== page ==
Outside the main story levels you will also have the opportunity to complete side quests, retrieving or building items that random characters in the world of Middle Earth request. Completing these will earn you rewards. Building items is a new feature for LEGO: The Hobbit. Due to the Dwarfs being famous for building amazing things, alongside collecting LEGO Pegs, you can now also collect raw materials such as wood, stone, rope, food and precious stones. These can be traded around the world as you progress. Their most important use is during levels where for the first time, a 3D virtual LEGO Building mini game is used to build items necessary to complete the level. The mini game is very clever. You will be shown a 3D representation of of the object on the right hand side, on the left you will be shown different options in a wheel. You will be shown the correct component required and have to quickly choose it from the wheel. A bonus of 20,000 LEGO pegs is a reward for completing the build quickly. Take too long or pick the wrong component and the bonus amount is diminished. If you have ever built a LEGO Set in the real world, this mini game will have extra charm.
LEGO: The Hobbit is the same high standard you would expect. Every location in the story is recreated beautifully in the game and both films are amazing to experience through the game. But that is also where I experience my only and biggest problem with this game. It is incomplete. The game is based on the films and as a direct result, because it has been based on and released after only two of the three films that make up Peter Jackson’s trilogy, you get to the end of “The Desolation of Smaug” and as the credits roll you are left wondering what about the third film. LEGO: LOTR was released as a complete game with all three films used to make up the game. LEGO: Star Wars was first released as the original trilogy first but then put together as the Complete Saga once the game based on the Prequel trilogy was completed. For me, as much as I loved playing this game and will continue to do so, the timing of its release is strange. There is no reason why it could not have been released at Christmas as “The Battle of the Five Armies” is released in the cinema. It would no doubt have sold in greater numbers with that film release as well as the festive season.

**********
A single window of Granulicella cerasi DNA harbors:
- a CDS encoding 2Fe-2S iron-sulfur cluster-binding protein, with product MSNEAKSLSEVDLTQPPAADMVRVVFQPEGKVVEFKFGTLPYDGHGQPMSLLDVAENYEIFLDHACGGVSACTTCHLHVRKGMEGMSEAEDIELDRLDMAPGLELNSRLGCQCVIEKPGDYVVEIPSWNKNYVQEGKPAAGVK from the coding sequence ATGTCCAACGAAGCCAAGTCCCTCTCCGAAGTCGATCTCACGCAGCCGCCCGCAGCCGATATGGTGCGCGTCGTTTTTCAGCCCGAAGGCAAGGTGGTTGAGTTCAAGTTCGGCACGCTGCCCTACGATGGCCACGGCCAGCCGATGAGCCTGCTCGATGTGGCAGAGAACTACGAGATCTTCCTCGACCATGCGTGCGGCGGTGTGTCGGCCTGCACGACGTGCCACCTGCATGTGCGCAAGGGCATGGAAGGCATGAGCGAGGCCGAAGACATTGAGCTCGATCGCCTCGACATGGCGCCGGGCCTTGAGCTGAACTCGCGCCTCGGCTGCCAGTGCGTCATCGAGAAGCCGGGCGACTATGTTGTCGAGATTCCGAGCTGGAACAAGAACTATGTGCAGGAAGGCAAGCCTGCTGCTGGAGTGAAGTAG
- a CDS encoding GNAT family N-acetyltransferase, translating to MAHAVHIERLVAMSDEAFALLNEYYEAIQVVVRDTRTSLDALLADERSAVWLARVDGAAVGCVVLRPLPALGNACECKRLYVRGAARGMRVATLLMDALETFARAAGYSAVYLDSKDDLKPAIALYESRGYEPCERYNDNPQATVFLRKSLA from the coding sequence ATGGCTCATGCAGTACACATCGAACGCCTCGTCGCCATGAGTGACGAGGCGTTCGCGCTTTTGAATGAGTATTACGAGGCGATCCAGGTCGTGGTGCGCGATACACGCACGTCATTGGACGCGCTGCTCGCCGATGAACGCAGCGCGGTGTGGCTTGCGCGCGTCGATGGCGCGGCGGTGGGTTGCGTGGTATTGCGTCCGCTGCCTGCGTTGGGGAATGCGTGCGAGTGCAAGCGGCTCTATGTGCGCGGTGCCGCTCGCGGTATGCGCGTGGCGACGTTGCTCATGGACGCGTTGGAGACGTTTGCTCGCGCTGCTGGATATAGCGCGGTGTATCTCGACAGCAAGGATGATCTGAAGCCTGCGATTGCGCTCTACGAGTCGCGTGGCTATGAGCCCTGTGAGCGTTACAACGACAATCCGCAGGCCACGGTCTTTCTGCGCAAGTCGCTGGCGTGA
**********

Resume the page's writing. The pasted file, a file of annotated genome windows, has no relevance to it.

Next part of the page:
Currently reports are suggesting that the final film will be released as DLC around the same time the film hits cinemas on December 17th. Eight Months is a long time to wait for the “complete” version of LEGO: The Hobbit. Going by how much fun the game currently is, the wait will be worth it but it would also be fair to say you can have same experience in December if you pick up the game then, no doubt at a much reduced retail price, then to buy the game now at full retail price. It is a strange move to have released it now to tie in with the second film on home release rather then in December when the complete Trilogy is out.
There is just so much gameplay and love in this game for the source material that just as with LEGO: Lord of The Rings, LEGO: The Hobbit recreates the story, the world and the characters with detail and precision. The voice track and narration by Sir Christopher Lee as Saruman The White, both add that extra magic to a LEGO game that already had so much to begin with. As above, despite it being an amazing game with so much to do in it, being based on only two instead of three Hobbit films bothers me greatly. I would say if you can get this for a good bargain price go for it as it really is just brilliant if you know and like the films, but it will be so much cheaper when the final film is released and the final part of this game available as DLC.
The decision to once again not use Online Co-Op play was disappointing. I still do not understand why the very best LEGO games that would be so much fun with friends online lack the feature. That combined with the incomplete feel of the game due to being based on two films and not the full trilogy stops me from giving the game any higher a score, which is a shame. When the DLC is release to complete the game, I will be more then happy to complete this review accordingly.
Thank you to Xbox for providing LEGO: The Hobbit to thisisxbox.com.